Tribeca Film Festival 2021 Offers In-Person and At-Home Ways to Watch
This year marks the 20th year of the Tribeca Festival. Tribeca occurs yearly in New York City, across all five
This year marks the 20th year of the Tribeca Festival. Tribeca occurs yearly in New York City, across all five boroughs, and celebrates the ingenuity of film and beyond. This year will include films, TV programs, virtual reality and immersive experiences, video games and podcasts – offering something for everything. As festival-goers celebrate two decades of Tribeca, the new format offers a variety of ways for visitors to be involved, including a couch-side experience for those not ready to venture back out yet.
Tribeca 2021 is occurring across the NYC boroughs from June 9th to June 20th. This year, the festival offers an ailing city a chance at CPR. Always one of the United States’ cultural hubs, New York City was hurt deeply by the pandemic and necessary lockdowns. Now, the opportunity to bring visitors and business back to places shuttered for safety celebrates the spirit of Tribeca. Tribeca was originally founded in the wake of 9/11 to help revive the devastated city – and now, the festival has the chance to do it again. After months of heavy campaigning for people to get vaccinated and NYC slowly opening again, it was time for Tribeca to return.
Co-founders Robert De Niro and Jane Rosenthal believe that the time is right, and the people are ready. The Hollywood Reporter shares Rosenthal’s thoughts; ” … we felt that we needed to get back to some of our routines and rituals that we had taken for granted [before] COVID. Gathering with people and watching movies is one of our great pastimes and joys.”
And De Niro adds, “It seems like the right thing to do, with everything opening up and all the optimism. Jane and the team came up with a way to do it. And I’m feeling very optimistic and good about it, knock on wood.”
Highlights From This Year’s Lineup: What to Look Out For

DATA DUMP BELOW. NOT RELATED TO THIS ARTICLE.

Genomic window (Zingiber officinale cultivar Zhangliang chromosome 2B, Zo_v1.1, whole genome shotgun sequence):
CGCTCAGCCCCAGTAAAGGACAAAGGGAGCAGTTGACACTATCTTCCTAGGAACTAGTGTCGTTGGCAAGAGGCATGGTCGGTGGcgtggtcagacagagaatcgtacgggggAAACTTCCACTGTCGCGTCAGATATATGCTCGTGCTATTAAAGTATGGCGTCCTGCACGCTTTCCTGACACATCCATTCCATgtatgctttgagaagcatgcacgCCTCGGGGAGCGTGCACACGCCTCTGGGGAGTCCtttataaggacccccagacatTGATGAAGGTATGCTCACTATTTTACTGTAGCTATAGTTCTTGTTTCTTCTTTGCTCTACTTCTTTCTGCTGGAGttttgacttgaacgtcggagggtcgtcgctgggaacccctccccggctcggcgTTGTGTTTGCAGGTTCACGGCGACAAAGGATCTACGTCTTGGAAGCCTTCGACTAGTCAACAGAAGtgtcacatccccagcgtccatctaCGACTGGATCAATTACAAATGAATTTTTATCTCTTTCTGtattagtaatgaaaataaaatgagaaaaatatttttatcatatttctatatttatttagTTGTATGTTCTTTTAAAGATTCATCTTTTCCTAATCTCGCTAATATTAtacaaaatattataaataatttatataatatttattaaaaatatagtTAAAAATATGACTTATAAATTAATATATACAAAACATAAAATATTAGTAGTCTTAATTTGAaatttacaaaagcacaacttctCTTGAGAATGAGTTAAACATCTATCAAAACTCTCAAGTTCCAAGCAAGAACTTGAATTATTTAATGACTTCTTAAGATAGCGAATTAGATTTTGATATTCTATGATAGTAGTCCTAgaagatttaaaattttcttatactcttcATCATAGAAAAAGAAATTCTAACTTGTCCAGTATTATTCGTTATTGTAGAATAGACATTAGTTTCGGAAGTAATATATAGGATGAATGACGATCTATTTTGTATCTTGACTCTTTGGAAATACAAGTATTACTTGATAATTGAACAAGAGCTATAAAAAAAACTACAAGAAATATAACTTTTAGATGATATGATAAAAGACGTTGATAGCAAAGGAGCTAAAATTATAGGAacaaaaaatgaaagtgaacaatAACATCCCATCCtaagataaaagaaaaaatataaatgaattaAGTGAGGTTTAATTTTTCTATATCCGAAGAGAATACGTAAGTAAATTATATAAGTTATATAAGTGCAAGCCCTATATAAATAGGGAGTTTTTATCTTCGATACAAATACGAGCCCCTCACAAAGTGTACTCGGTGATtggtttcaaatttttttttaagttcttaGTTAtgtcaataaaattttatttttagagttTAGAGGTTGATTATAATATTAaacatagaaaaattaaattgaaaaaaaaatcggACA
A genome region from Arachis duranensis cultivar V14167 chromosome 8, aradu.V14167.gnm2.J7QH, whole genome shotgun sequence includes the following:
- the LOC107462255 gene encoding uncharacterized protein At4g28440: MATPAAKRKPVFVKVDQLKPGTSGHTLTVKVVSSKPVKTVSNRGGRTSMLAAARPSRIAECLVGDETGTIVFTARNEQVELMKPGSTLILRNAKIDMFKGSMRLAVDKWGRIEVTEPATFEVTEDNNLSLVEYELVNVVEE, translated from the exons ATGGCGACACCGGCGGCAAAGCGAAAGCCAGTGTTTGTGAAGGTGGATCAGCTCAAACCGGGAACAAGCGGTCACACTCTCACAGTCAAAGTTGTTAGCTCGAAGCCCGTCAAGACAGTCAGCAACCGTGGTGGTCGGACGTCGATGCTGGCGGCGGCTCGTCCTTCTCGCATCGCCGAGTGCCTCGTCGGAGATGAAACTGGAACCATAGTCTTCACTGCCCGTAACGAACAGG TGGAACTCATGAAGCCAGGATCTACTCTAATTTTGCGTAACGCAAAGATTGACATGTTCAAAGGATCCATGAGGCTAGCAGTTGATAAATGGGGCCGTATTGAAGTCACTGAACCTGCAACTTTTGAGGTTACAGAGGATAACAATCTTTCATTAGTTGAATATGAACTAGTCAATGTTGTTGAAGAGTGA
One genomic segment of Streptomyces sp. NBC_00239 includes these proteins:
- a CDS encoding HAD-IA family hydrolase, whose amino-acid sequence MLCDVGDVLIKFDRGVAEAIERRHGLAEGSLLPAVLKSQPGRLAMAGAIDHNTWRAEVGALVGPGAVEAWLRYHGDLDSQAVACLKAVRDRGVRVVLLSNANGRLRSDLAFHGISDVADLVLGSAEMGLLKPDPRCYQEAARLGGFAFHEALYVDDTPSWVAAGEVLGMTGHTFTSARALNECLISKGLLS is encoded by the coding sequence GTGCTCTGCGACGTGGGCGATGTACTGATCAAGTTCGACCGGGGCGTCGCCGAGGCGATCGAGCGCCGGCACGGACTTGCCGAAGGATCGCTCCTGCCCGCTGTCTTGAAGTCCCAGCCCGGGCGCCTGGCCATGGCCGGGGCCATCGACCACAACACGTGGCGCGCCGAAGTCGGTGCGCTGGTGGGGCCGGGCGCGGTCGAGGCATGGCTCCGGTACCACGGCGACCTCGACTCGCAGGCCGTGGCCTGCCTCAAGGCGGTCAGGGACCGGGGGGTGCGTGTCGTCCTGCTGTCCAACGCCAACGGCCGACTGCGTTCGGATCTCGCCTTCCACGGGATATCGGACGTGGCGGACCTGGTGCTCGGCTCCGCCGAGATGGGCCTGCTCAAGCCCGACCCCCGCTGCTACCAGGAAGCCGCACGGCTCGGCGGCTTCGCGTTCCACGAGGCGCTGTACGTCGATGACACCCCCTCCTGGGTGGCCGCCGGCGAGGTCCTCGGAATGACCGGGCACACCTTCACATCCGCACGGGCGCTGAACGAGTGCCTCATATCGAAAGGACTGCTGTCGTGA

Over the past two decades, films debuted at Tribeca have been some of the most introspective and meaningful to come out of film festivals. With 2020 as dark and as difficult as it was for many, it has inspired art that is similarly exceptional – but in a good way. This year’s festival includes virtual reality and video games, also acknowledging podcast hosts and influencers. Some of the highlights of the festival are likely to be:
- In the Heights: if you’ve spent any time on TikTok recently, you’ve seen this hashtag. The Gotham-centered musical adaptation by director Jon M. Chu was written by Broadway and Hollywood legend Lin-Manuel Miranda and kicks off the festival June 9th.
- Stockholm Syndrome: an intense and honest autobiopic that takes a look at the rise of American rapper A$AP Rocky and the spent behind bars in Sweden that forever changed him.
- Bernstein’s Wall: over 30 years after his death, composer Leonard Bernstein‘s life is revealed by Douglas Tirola’s biopic.
- Roadrunner: A Film About Anthony Bourdain: another NYC native, Anthony Bourdain is dearly missed by many. Director Morgan Neville compiled footage from the tragic legend’s life, alongside revealing interviews from people who shared it with him.
- No Sudden Move: this star-studded movie by Steven Soderbergh explores a group of criminals who find themselves in a tricky spot during a job and work to get out of what turns to be a set-up. Don Cheadle takes top listing in the film, but is joined by other big names, including Brendan Fraser, Jon Hamm, Benicio del Toro, Ray Liotta and more. The film comes to HBO July 1st after its Tribeca premiere.
The full line-up is extensive and promises a wide variety of entertainment options, from the documentary to the fantastic, and everything in between. Visit Tribeca’s website for a full list.
Watch In Person, or Watch From Home
This year, you may not be quite ready to venture back into the world and jump feet-first into a crowded festival. Never fear, the organizers have concocted a hybrid version of the festival that allows people to attend in person, or at home. But the details are complicated, so make sure you’ve made plans for what you want your experience to look like.
Certain films are only available during certain windows, so plan your time accordingly. Individual features run $15-$20, with an all-access pass running $175. A variety of other passes are available through this website. But if you’re looking to get back into the feel of the city, get away from the digital world, and attend in person – the festival will still be happening in the real world too.
Rosenthal feels a sense of responsibility to the world when it comes to bringing the festival back, and sharing its art with the world. THR shares her words; “The first year, [Nelson] Mandela came to the festival, and he talked about the fact that when he was in Robben Island, the one thing he looked forward to with his jailers were movie nights, and it was a time where everybody could be together — they could laugh and cry at the same things. So I take those words of Mandela from that very first festival forward with both what we as filmmakers, producers, storytellers try to do in our lives and also as activists who want to keep telling stories. But I feel it’s incumbent on us to be part of the right side of history. We’ve all been through so much this year, whether it was the election, January 6th, a global health crisis. All of the things that you take for granted, just like having a meal with a group of friends at a restaurant, those simple pleasures in life can be taken away at any moment.”